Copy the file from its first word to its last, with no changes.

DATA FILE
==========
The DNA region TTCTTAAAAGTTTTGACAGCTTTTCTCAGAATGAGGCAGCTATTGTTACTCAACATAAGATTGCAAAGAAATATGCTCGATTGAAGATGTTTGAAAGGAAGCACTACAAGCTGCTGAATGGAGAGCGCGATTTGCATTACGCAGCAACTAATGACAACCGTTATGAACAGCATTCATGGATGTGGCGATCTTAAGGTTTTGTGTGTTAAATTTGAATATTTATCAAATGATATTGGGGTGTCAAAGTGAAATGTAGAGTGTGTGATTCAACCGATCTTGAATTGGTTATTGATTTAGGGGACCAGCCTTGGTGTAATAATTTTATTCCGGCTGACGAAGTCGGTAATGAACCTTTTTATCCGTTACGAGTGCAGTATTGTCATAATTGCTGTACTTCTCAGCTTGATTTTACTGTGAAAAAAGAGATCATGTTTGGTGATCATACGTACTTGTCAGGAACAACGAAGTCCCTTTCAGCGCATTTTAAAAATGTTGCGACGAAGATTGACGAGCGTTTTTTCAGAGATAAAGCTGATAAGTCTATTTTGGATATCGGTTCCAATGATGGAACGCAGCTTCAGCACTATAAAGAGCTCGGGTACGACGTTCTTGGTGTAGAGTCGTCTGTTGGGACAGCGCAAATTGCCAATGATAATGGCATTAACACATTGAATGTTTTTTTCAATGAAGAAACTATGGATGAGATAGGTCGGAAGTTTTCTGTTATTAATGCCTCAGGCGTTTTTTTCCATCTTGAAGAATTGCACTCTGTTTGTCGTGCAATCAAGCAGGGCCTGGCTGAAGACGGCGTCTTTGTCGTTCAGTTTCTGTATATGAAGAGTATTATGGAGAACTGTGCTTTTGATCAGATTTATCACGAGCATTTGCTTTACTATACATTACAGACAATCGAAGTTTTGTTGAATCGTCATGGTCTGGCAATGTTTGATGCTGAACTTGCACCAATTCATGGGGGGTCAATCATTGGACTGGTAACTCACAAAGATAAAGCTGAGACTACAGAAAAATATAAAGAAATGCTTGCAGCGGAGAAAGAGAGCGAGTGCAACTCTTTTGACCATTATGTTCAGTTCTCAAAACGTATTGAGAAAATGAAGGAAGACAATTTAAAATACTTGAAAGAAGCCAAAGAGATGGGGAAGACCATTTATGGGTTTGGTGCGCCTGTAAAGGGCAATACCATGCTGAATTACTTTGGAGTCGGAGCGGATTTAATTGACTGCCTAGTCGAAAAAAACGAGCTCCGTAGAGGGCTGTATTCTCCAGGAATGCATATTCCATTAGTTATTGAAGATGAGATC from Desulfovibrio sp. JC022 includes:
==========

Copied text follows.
The DNA region TTCTTAAAAGTTTTGACAGCTTTTCTCAGAATGAGGCAGCTATTGTTACTCAACATAAGATTGCAAAGAAATATGCTCGATTGAAGATGTTTGAAAGGAAGCACTACAAGCTGCTGAATGGAGAGCGCGATTTGCATTACGCAGCAACTAATGACAACCGTTATGAACAGCATTCATGGATGTGGCGATCTTAAGGTTTTGTGTGTTAAATTTGAATATTTATCAAATGATATTGGGGTGTCAAAGTGAAATGTAGAGTGTGTGATTCAACCGATCTTGAATTGGTTATTGATTTAGGGGACCAGCCTTGGTGTAATAATTTTATTCCGGCTGACGAAGTCGGTAATGAACCTTTTTATCCGTTACGAGTGCAGTATTGTCATAATTGCTGTACTTCTCAGCTTGATTTTACTGTGAAAAAAGAGATCATGTTTGGTGATCATACGTACTTGTCAGGAACAACGAAGTCCCTTTCAGCGCATTTTAAAAATGTTGCGACGAAGATTGACGAGCGTTTTTTCAGAGATAAAGCTGATAAGTCTATTTTGGATATCGGTTCCAATGATGGAACGCAGCTTCAGCACTATAAAGAGCTCGGGTACGACGTTCTTGGTGTAGAGTCGTCTGTTGGGACAGCGCAAATTGCCAATGATAATGGCATTAACACATTGAATGTTTTTTTCAATGAAGAAACTATGGATGAGATAGGTCGGAAGTTTTCTGTTATTAATGCCTCAGGCGTTTTTTTCCATCTTGAAGAATTGCACTCTGTTTGTCGTGCAATCAAGCAGGGCCTGGCTGAAGACGGCGTCTTTGTCGTTCAGTTTCTGTATATGAAGAGTATTATGGAGAACTGTGCTTTTGATCAGATTTATCACGAGCATTTGCTTTACTATACATTACAGACAATCGAAGTTTTGTTGAATCGTCATGGTCTGGCAATGTTTGATGCTGAACTTGCACCAATTCATGGGGGGTCAATCATTGGACTGGTAACTCACAAAGATAAAGCTGAGACTACAGAAAAATATAAAGAAATGCTTGCAGCGGAGAAAGAGAGCGAGTGCAACTCTTTTGACCATTATGTTCAGTTCTCAAAACGTATTGAGAAAATGAAGGAAGACAATTTAAAATACTTGAAAGAAGCCAAAGAGATGGGGAAGACCATTTATGGGTTTGGTGCGCCTGTAAAGGGCAATACCATGCTGAATTACTTTGGAGTCGGAGCGGATTTAATTGACTGCCTAGTCGAAAAAAACGAGCTCCGTAGAGGGCTGTATTCTCCAGGAATGCATATTCCATTAGTTATTGAAGATGAGATC from Desulfovibrio sp. JC022 includes: